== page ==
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    ABSTRACT: The neural circuitry mediating fear extinction has been increasingly well studied and delineated. The rodent infralimbic subregion (IL) of the ventromedial prefrontal cortex (vmPFC) has been found to promote extinction, whereas the prelimbic cortex (PL) demonstrates an opposing, pro-fear, function. Studies employing in vivo electrophysiological recordings have observed that while increased IL single-unit firing and bursting predicts robust extinction retrieval, increased PL firing can correlate with sustained fear and poor extinction. These relationships between single-unit firing and extinction do not hold under all experimental conditions, however. In the current study, we further investigated the relationship between vmPFC and PL single-unit firing and extinction using inbred mouse models of intact (C57BL/6J, B6) and deficient (129S1/SvImJ, S1) extinction strains. Simultaneous single-unit recordings were made in the PL and vmPFC (encompassing IL) as B6 and S1 mice performed extinction training and retrieval. Impaired extinction retrieval in S1 mice was associated with elevated PL single-unit firing, as compared to firing in extinguishing B6 mice, consistent with the hypothesized pro-fear contribution of PL. Analysis of local field potentials also revealed significantly higher gamma power in the PL of S1 than B6 mice during extinction training and retrieval. In the vmPFC, impaired extinction in S1 mice was also associated with exaggerated single-unit firing, relative to B6 mice. This is in apparent contradiction to evidence that IL activity promotes extinction, but could reflect a (failed) compensatory effort by the vmPFC to mitigate fear-promoting activity in other regions, such as the PL or amygdala. In support of this hypothesis, augmenting IL activity via direct infusion of the GABAA receptor antagonist picrotoxin rescued impaired extinction retrieval in S1 mice. Chronic fluoxetine treatment produced modest reductions in fear during extinction retrieval and increased the number of Zif268-labeled cells in layer II of IL, but failed to increase vmPFC single-unit firing. Collectively, these findings further support the important contribution these cortical regions play in determining the balance between robust extinction on the one hand, and sustained fear on the other. Elucidating the precise nature of these roles could help inform understanding of the pathophysiology of fear-related anxiety disorders.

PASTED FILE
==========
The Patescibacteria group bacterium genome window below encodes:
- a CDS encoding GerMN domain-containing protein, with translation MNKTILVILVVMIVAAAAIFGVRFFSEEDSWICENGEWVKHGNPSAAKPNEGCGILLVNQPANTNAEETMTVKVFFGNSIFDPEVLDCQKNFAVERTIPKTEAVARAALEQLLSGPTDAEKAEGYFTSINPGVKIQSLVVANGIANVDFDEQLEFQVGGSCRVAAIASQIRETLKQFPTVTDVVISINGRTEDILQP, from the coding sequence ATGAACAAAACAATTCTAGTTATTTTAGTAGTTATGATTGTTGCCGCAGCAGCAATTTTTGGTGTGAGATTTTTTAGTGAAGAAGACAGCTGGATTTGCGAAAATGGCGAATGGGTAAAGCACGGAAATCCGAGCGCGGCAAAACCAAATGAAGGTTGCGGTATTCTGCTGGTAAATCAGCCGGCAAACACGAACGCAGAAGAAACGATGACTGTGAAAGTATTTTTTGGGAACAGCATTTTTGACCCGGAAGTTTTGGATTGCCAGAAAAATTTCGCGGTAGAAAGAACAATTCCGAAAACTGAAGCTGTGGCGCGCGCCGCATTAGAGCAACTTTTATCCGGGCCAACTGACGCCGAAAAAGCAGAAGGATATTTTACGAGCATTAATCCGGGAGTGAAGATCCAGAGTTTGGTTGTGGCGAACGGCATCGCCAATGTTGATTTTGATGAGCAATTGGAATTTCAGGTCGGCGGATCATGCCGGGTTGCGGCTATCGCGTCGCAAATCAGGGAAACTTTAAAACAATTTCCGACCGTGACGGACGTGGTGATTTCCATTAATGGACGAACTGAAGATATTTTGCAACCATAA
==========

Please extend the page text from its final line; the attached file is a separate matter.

Neurobiology of Learning and Memory 11/2013; · 3.33 Impact Factor